What is Collagen Good For?

What is Collagen Good For?

Have you ever wondered how skin holds its shape? How can it be so malleable, strong, and soft all at the same time?

Well, your skin has a secret, and that secret is a protein called collagen.

Collagen makes up 30% of the protein in your body, which is pretty wild if you ask me. It’s an important building block for all kinds of different tissues.

Collagen also makes up 70–80% of the dry weight of your skin (1)! 

So, it’s a pretty important protein, but how does your body get it? What is collagen good for? How can you get more collagen? 

Let’s dive into those questions and learn all about what collagen is good for.

What Is Collagen? 

Collagen is a protein found in your skin, muscles, bones, tendons, ligaments, and more. It’s a pretty important structural piece of all those tissues.

Compared to other proteins, collagen has a lot more proline, hydroxyproline, and glycine. This could explain what makes collagen so unique.

Because of this, your body needs these amino acids to synthesize collagen. You’ll also need the proper amount of vitamin C, zinc, copper, and manganese.

More on that later, though!

You see, when you’re young, your body produces collagen at full strength. As you get older, though, your natural production of collagen decreases. This is totally normal.

In fact, your collagen levels peak around ages 25-34 and then begin dropping after that (2).

That’s why people can start to develop wrinkles and other symptoms of collagen loss during their 40s and 50s.

To prevent some of these effects, many people use collagen supplements. That's because taking collagen can help support your body’s natural collagen production. That may seem obvious, but it's true!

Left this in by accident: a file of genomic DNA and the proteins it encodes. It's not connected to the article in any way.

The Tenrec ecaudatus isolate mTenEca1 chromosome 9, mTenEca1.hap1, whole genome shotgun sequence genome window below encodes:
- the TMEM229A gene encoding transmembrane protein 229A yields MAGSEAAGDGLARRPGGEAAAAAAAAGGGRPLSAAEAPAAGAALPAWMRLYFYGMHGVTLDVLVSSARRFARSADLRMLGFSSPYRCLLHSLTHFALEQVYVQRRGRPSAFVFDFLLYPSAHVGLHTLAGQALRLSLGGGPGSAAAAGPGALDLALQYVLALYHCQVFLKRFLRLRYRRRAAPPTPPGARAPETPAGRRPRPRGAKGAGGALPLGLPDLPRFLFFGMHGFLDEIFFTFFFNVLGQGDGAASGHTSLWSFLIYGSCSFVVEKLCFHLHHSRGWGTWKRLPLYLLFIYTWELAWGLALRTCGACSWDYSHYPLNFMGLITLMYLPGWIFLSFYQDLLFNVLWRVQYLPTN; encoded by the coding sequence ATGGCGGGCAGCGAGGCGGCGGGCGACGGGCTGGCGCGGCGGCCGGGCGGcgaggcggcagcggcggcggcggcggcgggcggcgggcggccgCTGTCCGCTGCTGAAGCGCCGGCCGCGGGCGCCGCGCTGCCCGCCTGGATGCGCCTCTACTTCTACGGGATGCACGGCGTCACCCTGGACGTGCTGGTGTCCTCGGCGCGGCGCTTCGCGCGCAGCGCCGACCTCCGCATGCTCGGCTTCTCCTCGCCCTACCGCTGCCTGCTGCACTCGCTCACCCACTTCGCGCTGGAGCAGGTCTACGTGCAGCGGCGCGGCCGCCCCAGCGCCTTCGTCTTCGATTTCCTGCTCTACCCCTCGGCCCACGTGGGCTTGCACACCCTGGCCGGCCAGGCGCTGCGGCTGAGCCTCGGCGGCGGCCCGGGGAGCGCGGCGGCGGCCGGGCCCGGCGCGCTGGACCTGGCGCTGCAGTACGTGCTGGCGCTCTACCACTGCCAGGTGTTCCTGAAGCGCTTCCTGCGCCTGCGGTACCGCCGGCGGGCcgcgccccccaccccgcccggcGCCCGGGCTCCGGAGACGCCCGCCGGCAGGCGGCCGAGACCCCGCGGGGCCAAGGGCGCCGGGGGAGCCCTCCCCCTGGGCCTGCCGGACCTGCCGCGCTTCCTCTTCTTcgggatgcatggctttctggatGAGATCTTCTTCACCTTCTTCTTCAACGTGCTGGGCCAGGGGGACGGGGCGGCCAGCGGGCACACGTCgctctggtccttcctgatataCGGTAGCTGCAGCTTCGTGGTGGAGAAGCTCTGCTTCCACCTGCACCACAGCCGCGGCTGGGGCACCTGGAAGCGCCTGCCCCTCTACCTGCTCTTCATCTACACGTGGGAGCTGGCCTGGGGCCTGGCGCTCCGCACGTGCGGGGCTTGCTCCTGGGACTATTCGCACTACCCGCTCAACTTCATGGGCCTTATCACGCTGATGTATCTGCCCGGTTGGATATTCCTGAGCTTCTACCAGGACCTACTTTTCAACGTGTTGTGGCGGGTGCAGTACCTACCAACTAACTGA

Think of it as providing the materials your body needs to make your own collagen. It would be no different than providing someone with bricks to build a brick wall. Your body treats exogenous collagen the same!

You’re giving your body the specific amino acids and nutrients it needs to make collagen. That makes producing collagen naturally easier for your body. 

Now that we’ve covered what it is, let’s dive a little deeper into what collagen can help with.

What Is Collagen Good For? 

Collagen does a lot of work behind the scenes for your body. What does collagen help with specifically, though?

Collagen Can Support Skin Health

Collagen makes up most of your skin and helps give your skin its moisture and structure (3). There are other proteins involved too, but collagen is the most prominent.

For that reason, adding collagen to your diet can help maintain healthy skin. Who doesn’t want that?!

Collagen Can Support Joint Health

Collagen is also found in your cartilage which is an important part of each of your joints. It’s one of the proteins that helps cushion your joints. 

As you make less collagen throughout the years, the collagen in your joints can break down too.

That can lead to the development of osteoarthritis, which is the most common form of arthritis. It's also one of the reasons most of the people dealing with joint pain are older.

They have less collagen in their joints, leading to pain and other problems over time.

The “wear and tear” from everyday life causes the cartilage to break down. The problem is they’re not making enough collagen to replace it. Eventually, this can even lead to some of your joints being bone-on-bone.

That’s painful!

Taking collagen supplements can help though! Studies actually show that taking collagen can help reduce symptoms of osteoarthritis (4).

As I mentioned earlier ... If you are going to repair something in your body, you must give your body the materials it needs to do so. 

Taking collagen gives your body what it needs to rebuild broken-down cartilage (5). If you want to stay away from joint pain, this could be a great strategy!